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On a hot summer day when you’re out in the backyard lounging in your cozy hammock, have you ever thought about the origins of this amazing invention and how it came to be?
No? Just us?
Well regardless, the hammock has a pretty interesting backstory.
While here in North America, the hammock is considered a more modern invention that came to us from Europe, down in the Caribbean along with Central and South American countries like Mexico, Nicaragua, and Brazil, hammock sleeping has been a way of life for hundreds of years.
So then how did it go from the jungles of South and Central America and beaches of the Caribbean to backyards all around the world?
The hammock was first developed for sleeping by the native inhabitants of Central and South America. It was also common in what was formerly known as the West Indies (now known as the Caribbean islands).
But rather than the cozy, colourful fabric options you often see in Brazilian, Nicaraguan, and Mayan hammocks today, these early hammocks were woven out of tree bark. This material was eventually swapped for sisal fibers because it was much more abundant.
Hammocks became an incredibly popular and practical sleeping option because being suspended off the ground provided safety from disease transmission, insect stings, and animal bites during the night.
They then became popularized in Europe by explorer Christopher Columbus, who upon landing in the West Indies in the 1400s, noticed these unique sleeping contraptions and recorded his observations of how “people were sleeping in nets between the trees.”
Columbus was clearly intrigued by the invention, as he brought the hammock idea back with him to Spain where it became immensely popular across Europe, and eventually North America.
The original hammocks from South/Central America were made from woven bark from the Hamack Tree, which is why indigenous people called them “hamacas” in their native language.
As they were adopted by Europeans, the name eventually evolved into what we now know as the hammock.
By the mid-16th century, the English and Spanish navies began using hammocks for sleeping on-deck.
The main reason for this was to not only save space, but also because the hammocks moved in sync with the motion of the ship, reducing the risk of sailors being thrown onto the floor when waters were rough.
But unlike the hammocks originating from South/Central America, the European’s take didn’t exactly have comfort in mind.
The European naval hammock was typically made from heavy canvas and did not have the ventilation that the South and Central American hammocks had.
Even still, for three centuries, sailors in Europe and eventually the United States slept on these hammocks, including during World War I, World War II, the American Civil War, and the Vietnam War.
By the late 19th century, British prisons began replacing beds with hammocks to save space and cut costs. And over in the United States, the hammock was eventually adopted by farmers as an inexpensive sleeping solution, and by wealthy families for leisure.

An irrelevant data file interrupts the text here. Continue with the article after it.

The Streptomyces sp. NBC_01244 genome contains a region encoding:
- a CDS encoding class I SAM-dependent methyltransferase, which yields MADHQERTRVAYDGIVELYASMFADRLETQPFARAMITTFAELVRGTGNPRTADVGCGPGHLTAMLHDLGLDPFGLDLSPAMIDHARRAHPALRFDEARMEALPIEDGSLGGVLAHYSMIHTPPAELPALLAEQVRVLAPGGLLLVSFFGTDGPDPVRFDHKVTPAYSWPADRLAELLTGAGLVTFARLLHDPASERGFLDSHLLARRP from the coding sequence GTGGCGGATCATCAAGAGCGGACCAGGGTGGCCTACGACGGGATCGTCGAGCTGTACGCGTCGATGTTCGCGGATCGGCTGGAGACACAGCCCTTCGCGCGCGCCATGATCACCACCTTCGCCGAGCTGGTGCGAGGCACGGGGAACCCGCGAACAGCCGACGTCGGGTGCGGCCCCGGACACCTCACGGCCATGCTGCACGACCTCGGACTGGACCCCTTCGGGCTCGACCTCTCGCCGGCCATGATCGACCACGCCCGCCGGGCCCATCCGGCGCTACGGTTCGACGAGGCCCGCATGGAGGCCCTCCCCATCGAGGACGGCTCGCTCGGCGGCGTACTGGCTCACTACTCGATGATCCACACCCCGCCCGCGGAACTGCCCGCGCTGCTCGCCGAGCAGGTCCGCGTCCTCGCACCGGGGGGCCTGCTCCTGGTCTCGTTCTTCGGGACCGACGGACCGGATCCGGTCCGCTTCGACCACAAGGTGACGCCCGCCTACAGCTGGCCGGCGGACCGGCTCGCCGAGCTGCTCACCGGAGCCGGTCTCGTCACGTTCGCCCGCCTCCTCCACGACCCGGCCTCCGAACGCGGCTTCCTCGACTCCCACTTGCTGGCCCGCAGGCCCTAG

Image source: NASA
Perhaps the most surprising use of the hammock throughout history is its role during space exploration in the 1960s.
During the Apollo 11 moon landing expedition in 1969, astronauts Neil Armstrong and Buzz Aldrin retreated back to their cabin after exploring the surface of the moon but struggled to fall asleep on the floor and engine cover. It was clear to the National Aeronautics and Space Administration (NASA) that a better sleeping option was needed.
So, by the launch of Apollo 12 in November 1969, NASA had come up with a comfortable, lightweight sleep solution for astronauts: moon hammocks.
Equipped with blankets, hammock insulators, and Velcro attachment pads, these hammocks provided Apollo landing crews with much more comfort, allowing them to get a good night’s rest at last.
Nowadays, hammocks are mainly used for leisure and relaxation, and have become especially popular amongst the millennial generation due to their comfort, ease, and portability.
But the modern-day hammock is a far cry from the tree bark and stiff canvas hammocks of days past.
Hammocks have since been modernized with an emphasis on aesthetics and comfort, with more lightweight, portable designs and colourful, stylish fabrics becoming widely available.
While hammocks are now typically used for relaxing outdoors, they are incredibly versatile and can be used in a number of surprising ways.
Here are a few ways you can put your hammock to good use.
Hammock camping has become a popular alternative to tents for sleeping outdoors, and for good reason.
Sleeping in a hammock is not only more comfortable than sleeping on the ground but is also so much more practical.
Camping hammocks are incredibly lightweight and can easily fit in any pack without taking up much room.
Another big advantage is that they can be set up anywhere, regardless of elevation or the condition of the ground.
When exercising in your home gym, sometimes you need to take a break and recover from a strenuous workout. But rather than retreating to the couch, try setting up a hammock in your workout room where you can relax and allow your muscles to recover.
Hammocks aren’t only comfortable to sleep in, but can be just as functional, yet much more practical than any other bed. Rather than splurging on a new bed and trying to fit it in your guest room, why not set up a hammock for your guests to sleep in?
With a cozy blanket, some cushions, and sturdy support straps, you can create the ultimate oasis for your guests to spend the night.
Regardless of how you choose to make use of your hammock, there’s no denying they’ve come a long way from the early days of tree bark. So next time you’re getting ready to take a nap outdoors in your hammock, count your blessings that the hammock has evolved into the beloved, comfy, and stylish version you get to enjoy today.